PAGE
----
EV Readiness Plan
In September 2011, Clean Fuels Ohio was awarded $500,000, one of sixteen grants nationwide, under the US Department of Energy’s Clean Cities Community Readiness and Planning for Plug-In Electric Vehicles and Charging Infrastructure program to conduct a study that would result in an electric vehicle readiness plan for the State of Ohio. The EV Readiness Plan for Ohio is the culmination of over two years of collaborative work of a large coalition, led by Clean Fuels Ohio, that has grown to over 200 stakeholders including all major electric utilities, state agencies, metropolitan planning organizations, automobile manufacturers, industry representatives, local governments, universities and research firms. These stakeholders have been assembled to provide work, support, technical information and feedback necessary to complete a detailed statewide EV and EVSE readiness plan and supporting resources. The stakeholder group determined that the two primary priorities of the statewide plan were (1) infrastructure planning, and (2) education and outreach.
Recommendations from the Study
1. Prepare municipalities to enable a proactive approach to permitting. Focus funding and advocacy efforts on the communities predicted to have the highest number of early EV owners. Share the outcomes statewide to benefit all communities.
2. Modernize the utility grid. Utilities should maximize planning opportunities over the next decade before EV ownership is widespread. The dawn of a new technology is a prime opportunity to examine transformer capacity and modernize the system.
3. Identify likely consumers statewide. Replicate the demographic analysis and EV adoption projections in this report for other Ohio MSAs including Cincinnati, Akron, Toledo, and Dayton, which will help prepare municipalities and support the utilities’ need for information relevant to their infrastructure.
4. Site charging stations strategically. Thoughtful and purposeful placement of charging stations within metro areas and across the state will encourage greater and faster EV adoption. Haphazard or unplanned deployment of charging stations could have the opposite effect, creating a chaotic approach that will deter an uninformed public wary to test a new technology.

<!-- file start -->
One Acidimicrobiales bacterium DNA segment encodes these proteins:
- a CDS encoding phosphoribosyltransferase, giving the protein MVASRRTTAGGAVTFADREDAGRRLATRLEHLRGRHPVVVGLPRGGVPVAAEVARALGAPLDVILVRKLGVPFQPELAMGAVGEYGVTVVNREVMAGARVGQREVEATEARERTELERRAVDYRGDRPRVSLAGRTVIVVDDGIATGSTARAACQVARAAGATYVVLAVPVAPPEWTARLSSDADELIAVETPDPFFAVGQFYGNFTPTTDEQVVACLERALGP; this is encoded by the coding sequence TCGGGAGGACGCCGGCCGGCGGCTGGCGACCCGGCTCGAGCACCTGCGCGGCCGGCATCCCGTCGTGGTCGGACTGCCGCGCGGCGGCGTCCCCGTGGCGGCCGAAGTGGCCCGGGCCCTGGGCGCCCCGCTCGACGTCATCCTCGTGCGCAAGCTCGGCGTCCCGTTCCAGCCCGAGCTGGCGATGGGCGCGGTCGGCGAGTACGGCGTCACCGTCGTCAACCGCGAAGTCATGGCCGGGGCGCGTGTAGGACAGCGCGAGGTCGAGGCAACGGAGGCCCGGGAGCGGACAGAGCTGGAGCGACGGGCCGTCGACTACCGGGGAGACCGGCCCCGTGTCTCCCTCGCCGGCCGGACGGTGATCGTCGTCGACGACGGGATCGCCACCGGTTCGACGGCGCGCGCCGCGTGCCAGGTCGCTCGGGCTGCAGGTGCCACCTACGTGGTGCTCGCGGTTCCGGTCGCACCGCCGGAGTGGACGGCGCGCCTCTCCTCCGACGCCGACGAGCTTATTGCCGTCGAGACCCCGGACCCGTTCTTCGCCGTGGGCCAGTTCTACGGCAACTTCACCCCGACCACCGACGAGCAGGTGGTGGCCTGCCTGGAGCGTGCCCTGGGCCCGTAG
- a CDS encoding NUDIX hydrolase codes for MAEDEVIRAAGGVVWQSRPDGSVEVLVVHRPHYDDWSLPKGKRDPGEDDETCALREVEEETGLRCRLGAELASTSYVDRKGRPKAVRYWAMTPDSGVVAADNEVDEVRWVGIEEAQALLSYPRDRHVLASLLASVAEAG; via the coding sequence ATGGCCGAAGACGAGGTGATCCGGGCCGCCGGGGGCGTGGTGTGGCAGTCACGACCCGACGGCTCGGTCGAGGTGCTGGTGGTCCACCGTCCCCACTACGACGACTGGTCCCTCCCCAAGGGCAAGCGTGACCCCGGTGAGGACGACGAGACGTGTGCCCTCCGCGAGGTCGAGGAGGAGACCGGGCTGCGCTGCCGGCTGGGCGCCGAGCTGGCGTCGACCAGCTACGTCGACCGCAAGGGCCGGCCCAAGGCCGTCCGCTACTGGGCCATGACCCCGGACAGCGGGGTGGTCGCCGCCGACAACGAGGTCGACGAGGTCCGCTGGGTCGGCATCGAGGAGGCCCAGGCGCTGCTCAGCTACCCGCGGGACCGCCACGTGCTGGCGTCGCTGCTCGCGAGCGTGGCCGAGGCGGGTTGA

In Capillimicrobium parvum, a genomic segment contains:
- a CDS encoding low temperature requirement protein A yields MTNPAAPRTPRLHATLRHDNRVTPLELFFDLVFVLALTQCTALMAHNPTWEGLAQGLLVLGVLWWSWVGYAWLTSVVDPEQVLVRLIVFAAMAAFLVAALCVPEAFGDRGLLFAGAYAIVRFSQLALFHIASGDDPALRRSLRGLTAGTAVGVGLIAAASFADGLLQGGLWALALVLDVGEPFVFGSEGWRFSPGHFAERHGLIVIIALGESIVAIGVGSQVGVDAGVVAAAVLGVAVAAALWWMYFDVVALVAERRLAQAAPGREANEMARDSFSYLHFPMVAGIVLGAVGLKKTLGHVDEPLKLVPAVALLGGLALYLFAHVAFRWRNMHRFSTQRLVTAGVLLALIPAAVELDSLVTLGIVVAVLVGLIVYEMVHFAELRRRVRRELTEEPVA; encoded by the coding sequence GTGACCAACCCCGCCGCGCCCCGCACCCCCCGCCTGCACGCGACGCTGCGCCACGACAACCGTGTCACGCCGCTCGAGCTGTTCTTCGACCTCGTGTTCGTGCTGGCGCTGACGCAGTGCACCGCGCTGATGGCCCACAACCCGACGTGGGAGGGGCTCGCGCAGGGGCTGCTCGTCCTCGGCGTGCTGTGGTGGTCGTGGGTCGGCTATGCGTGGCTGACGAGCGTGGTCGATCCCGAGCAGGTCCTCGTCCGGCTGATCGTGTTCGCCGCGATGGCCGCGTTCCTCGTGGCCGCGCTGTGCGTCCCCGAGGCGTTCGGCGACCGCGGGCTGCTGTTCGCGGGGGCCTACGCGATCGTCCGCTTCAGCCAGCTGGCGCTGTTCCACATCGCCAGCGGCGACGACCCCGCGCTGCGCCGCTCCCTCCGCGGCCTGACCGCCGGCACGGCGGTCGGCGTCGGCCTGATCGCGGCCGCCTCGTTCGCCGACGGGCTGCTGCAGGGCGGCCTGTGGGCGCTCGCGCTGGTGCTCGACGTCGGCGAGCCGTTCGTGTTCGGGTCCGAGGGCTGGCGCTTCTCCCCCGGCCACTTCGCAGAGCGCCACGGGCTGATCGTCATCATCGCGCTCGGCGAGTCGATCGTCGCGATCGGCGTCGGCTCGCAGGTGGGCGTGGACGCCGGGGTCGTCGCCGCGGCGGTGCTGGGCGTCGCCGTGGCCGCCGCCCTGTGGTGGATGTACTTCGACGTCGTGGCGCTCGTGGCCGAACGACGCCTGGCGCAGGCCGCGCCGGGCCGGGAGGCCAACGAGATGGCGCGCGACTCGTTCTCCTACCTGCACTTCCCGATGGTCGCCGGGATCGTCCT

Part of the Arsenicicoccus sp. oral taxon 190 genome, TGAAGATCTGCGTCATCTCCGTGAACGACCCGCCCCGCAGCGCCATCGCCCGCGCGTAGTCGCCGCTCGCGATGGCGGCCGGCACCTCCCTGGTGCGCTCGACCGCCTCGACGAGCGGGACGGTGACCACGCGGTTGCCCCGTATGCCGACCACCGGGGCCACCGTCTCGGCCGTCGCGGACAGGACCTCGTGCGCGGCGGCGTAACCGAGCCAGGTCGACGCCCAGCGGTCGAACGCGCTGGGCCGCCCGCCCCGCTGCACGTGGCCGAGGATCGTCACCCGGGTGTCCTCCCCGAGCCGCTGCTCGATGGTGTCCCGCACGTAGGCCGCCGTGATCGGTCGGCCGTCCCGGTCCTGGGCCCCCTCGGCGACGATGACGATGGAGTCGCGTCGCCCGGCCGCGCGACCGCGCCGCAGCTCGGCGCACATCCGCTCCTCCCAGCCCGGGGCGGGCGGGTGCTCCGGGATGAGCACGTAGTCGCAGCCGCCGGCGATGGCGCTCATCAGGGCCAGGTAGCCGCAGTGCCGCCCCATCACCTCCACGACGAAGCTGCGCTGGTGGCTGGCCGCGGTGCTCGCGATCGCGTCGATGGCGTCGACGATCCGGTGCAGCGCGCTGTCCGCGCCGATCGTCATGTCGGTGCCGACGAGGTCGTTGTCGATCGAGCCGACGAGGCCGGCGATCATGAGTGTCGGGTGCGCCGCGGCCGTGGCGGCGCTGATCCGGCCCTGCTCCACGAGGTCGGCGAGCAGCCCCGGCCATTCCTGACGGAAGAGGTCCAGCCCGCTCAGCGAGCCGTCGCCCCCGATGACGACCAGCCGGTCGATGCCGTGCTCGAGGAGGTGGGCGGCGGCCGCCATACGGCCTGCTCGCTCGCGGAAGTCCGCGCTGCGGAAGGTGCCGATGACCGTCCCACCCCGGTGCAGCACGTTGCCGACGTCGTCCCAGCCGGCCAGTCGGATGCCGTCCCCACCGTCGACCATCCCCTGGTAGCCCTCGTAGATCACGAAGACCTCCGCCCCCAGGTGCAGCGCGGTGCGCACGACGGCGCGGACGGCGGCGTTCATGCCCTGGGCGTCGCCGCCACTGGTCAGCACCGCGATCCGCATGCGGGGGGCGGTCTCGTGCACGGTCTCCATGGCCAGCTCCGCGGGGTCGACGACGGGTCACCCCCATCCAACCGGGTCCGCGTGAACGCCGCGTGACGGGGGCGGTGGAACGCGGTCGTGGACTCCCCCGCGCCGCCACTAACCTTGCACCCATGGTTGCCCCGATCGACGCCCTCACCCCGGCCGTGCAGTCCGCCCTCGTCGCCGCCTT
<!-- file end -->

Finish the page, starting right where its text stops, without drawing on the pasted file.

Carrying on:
5. Commission a statewide economic impact study of the EV market in Ohio. Early indicators in this report demonstrate that electric vehicles can be a tremendous asset to Ohio’s economic engine. A study focused on the economic impact and potential of electric vehicles could further refine the goals introduced in this report, and enable policy makers to create an environment welcoming to EVs and their statewide impact.
6. Educate consumers on the true costs and benefits of EVs. The results of the marketing study clearly demonstrate that while Ohioans are aware of electric vehicles, they are unaware of their competitive total cost and other benefits. Once consumers experience these vehicles and are provided tangible performance statistics, it is likely that more consumers will choose EVs for their next car.
7. Incentivize EV ownership. The State of Ohio and its utilities are alone among the five neighboring states in not providing any tax incentives, grants or rebates within the EV sphere – for vehicle purchase, manufacturing, research or equipment – meaning the state is not taking advantage of the job-creating engine that EVs and their supporting infrastructure can be. To demonstrate leadership and attract the robust resources that accompany EVs, the state must bolster its offerings or risk losing growth opportunities to neighboring states with policies and incentives that encourage EV adoption.
CHECK OUT OUR NEWLY RELEASED EV READINESS PLAN FOR OHIO (2013):
APPENDIX DOCUMENTS UNDER SEPARATE COVER:
2012 Fleet Manager Survey Topline Summary Report – Communica
OHIO EVSE Network – EPRI